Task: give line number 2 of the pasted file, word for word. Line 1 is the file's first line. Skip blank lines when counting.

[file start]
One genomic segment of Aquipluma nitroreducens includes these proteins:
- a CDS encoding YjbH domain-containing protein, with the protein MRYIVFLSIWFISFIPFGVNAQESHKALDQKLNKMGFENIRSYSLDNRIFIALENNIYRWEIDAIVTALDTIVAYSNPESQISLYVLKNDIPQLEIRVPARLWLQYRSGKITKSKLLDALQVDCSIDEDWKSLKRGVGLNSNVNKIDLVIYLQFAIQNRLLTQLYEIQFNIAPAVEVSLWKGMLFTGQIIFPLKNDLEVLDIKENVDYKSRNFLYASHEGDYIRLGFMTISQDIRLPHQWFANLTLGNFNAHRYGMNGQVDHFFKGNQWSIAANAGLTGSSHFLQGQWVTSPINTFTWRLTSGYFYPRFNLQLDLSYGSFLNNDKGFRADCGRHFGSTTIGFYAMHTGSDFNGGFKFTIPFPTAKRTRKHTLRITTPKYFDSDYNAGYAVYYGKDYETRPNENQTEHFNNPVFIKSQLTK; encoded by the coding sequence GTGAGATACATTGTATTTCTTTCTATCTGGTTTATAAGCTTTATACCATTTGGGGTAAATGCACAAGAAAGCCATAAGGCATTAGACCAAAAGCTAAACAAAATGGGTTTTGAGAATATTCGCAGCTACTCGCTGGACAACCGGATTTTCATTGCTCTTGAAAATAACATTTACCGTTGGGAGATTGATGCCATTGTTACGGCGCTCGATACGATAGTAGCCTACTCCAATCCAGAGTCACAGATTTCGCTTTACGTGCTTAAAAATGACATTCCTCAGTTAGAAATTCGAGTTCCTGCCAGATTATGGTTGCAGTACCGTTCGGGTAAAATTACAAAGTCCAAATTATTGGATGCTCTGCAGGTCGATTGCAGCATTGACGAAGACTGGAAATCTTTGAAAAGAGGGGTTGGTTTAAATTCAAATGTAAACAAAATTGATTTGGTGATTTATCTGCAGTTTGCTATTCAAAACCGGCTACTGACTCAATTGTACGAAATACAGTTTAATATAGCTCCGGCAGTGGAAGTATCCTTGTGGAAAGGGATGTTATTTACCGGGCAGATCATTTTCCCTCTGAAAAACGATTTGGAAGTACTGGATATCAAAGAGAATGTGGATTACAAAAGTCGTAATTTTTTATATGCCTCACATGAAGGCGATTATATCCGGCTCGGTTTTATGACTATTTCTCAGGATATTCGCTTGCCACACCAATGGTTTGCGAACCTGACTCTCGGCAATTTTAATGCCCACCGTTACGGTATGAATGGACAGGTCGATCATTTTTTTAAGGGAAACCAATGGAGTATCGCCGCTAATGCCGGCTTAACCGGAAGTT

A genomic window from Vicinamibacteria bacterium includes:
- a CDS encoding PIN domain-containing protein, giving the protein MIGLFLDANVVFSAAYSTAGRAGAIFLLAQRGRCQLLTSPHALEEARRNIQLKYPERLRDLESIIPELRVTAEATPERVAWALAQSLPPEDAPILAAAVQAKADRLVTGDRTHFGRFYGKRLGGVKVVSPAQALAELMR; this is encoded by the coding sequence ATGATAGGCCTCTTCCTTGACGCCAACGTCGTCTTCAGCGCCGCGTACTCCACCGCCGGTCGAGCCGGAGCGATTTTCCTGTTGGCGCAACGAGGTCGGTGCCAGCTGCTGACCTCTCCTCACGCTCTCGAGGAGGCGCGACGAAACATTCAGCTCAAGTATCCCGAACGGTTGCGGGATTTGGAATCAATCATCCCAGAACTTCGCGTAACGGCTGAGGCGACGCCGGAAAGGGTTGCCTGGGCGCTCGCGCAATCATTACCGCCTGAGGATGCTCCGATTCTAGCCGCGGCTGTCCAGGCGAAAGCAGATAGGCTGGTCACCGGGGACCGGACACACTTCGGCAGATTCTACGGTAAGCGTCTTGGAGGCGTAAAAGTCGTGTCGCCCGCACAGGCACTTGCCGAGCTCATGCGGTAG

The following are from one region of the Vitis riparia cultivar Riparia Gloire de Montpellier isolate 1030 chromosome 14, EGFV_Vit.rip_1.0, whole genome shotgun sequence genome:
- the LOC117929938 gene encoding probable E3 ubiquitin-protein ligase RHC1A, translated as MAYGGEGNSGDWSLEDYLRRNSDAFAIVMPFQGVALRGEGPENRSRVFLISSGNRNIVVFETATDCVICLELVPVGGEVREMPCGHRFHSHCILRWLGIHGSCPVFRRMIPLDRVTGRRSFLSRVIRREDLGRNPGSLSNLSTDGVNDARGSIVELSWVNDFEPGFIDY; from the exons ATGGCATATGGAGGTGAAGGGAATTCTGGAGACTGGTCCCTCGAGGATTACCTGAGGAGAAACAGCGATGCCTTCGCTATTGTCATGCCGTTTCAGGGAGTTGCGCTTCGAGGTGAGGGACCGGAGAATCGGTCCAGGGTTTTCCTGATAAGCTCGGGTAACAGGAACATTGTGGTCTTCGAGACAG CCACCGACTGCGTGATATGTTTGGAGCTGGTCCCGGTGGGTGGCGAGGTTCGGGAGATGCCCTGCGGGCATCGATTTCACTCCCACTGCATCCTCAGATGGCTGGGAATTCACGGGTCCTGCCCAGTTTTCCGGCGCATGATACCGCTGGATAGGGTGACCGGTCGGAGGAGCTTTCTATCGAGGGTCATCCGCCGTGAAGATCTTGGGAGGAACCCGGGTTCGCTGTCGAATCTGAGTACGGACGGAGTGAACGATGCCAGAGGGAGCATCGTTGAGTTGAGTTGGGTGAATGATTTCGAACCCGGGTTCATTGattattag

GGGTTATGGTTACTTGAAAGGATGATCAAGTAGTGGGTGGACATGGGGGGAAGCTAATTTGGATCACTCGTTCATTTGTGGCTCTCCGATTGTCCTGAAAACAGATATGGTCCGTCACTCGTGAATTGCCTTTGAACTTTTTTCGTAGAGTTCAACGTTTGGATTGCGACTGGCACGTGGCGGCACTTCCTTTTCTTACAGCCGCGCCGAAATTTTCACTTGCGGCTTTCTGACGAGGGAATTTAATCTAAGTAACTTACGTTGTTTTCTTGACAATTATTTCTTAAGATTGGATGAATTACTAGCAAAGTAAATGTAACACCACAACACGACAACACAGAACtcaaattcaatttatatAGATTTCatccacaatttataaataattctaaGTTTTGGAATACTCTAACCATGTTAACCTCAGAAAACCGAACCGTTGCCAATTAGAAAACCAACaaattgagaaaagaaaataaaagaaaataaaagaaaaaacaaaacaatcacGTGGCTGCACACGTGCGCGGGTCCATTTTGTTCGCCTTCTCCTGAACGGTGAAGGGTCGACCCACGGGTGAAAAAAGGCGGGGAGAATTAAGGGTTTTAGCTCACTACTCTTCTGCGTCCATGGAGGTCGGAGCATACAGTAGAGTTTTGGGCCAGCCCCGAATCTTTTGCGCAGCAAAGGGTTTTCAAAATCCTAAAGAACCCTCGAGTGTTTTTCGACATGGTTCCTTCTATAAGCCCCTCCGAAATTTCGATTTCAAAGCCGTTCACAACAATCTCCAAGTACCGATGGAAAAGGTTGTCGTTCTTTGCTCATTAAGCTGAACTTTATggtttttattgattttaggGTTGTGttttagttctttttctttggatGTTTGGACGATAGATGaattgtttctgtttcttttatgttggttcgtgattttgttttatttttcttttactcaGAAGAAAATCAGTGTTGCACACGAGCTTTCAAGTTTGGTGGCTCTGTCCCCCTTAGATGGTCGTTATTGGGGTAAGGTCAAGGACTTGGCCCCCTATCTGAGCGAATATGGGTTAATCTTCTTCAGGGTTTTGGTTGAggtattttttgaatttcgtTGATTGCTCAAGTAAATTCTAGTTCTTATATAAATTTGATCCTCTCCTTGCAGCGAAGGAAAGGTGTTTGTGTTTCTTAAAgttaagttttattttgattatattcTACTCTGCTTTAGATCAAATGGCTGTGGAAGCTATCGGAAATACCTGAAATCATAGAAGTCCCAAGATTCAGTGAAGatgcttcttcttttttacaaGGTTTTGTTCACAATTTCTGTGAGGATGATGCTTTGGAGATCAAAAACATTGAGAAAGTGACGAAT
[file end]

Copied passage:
- a CDS encoding YjbH domain-containing protein, with the protein MRYIVFLSIWFISFIPFGVNAQESHKALDQKLNKMGFENIRSYSLDNRIFIALENNIYRWEIDAIVTALDTIVAYSNPESQISLYVLKNDIPQLEIRVPARLWLQYRSGKITKSKLLDALQVDCSIDEDWKSLKRGVGLNSNVNKIDLVIYLQFAIQNRLLTQLYEIQFNIAPAVEVSLWKGMLFTGQIIFPLKNDLEVLDIKENVDYKSRNFLYASHEGDYIRLGFMTISQDIRLPHQWFANLTLGNFNAHRYGMNGQVDHFFKGNQWSIAANAGLTGSSHFLQGQWVTSPINTFTWRLTSGYFYPRFNLQLDLSYGSFLNNDKGFRADCGRHFGSTTIGFYAMHTGSDFNGGFKFTIPFPTAKRTRKHTLRITTPKYFDSDYNAGYAVYYGKDYETRPNENQTEHFNNPVFIKSQLTK; encoded by the coding sequence GTGAGATACATTGTATTTCTTTCTATCTGGTTTATAAGCTTTATACCATTTGGGGTAAATGCACAAGAAAGCCATAAGGCATTAGACCAAAAGCTAAACAAAATGGGTTTTGAGAATATTCGCAGCTACTCGCTGGACAACCGGATTTTCATTGCTCTTGAAAATAACATTTACCGTTGGGAGATTGATGCCATTGTTACGGCGCTCGATACGATAGTAGCCTACTCCAATCCAGAGTCACAGATTTCGCTTTACGTGCTTAAAAATGACATTCCTCAGTTAGAAATTCGAGTTCCTGCCAGATTATGGTTGCAGTACCGTTCGGGTAAAATTACAAAGTCCAAATTATTGGATGCTCTGCAGGTCGATTGCAGCATTGACGAAGACTGGAAATCTTTGAAAAGAGGGGTTGGTTTAAATTCAAATGTAAACAAAATTGATTTGGTGATTTATCTGCAGTTTGCTATTCAAAACCGGCTACTGACTCAATTGTACGAAATACAGTTTAATATAGCTCCGGCAGTGGAAGTATCCTTGTGGAAAGGGATGTTATTTACCGGGCAGATCATTTTCCCTCTGAAAAACGATTTGGAAGTACTGGATATCAAAGAGAATGTGGATTACAAAAGTCGTAATTTTTTATATGCCTCACATGAAGGCGATTATATCCGGCTCGGTTTTATGACTATTTCTCAGGATATTCGCTTGCCACACCAATGGTTTGCGAACCTGACTCTCGGCAATTTTAATGCCCACCGTTACGGTATGAATGGACAGGTCGATCATTTTTTTAAGGGAAACCAATGGAGTATCGCCGCTAATGCCGGCTTAACCGGAAGTT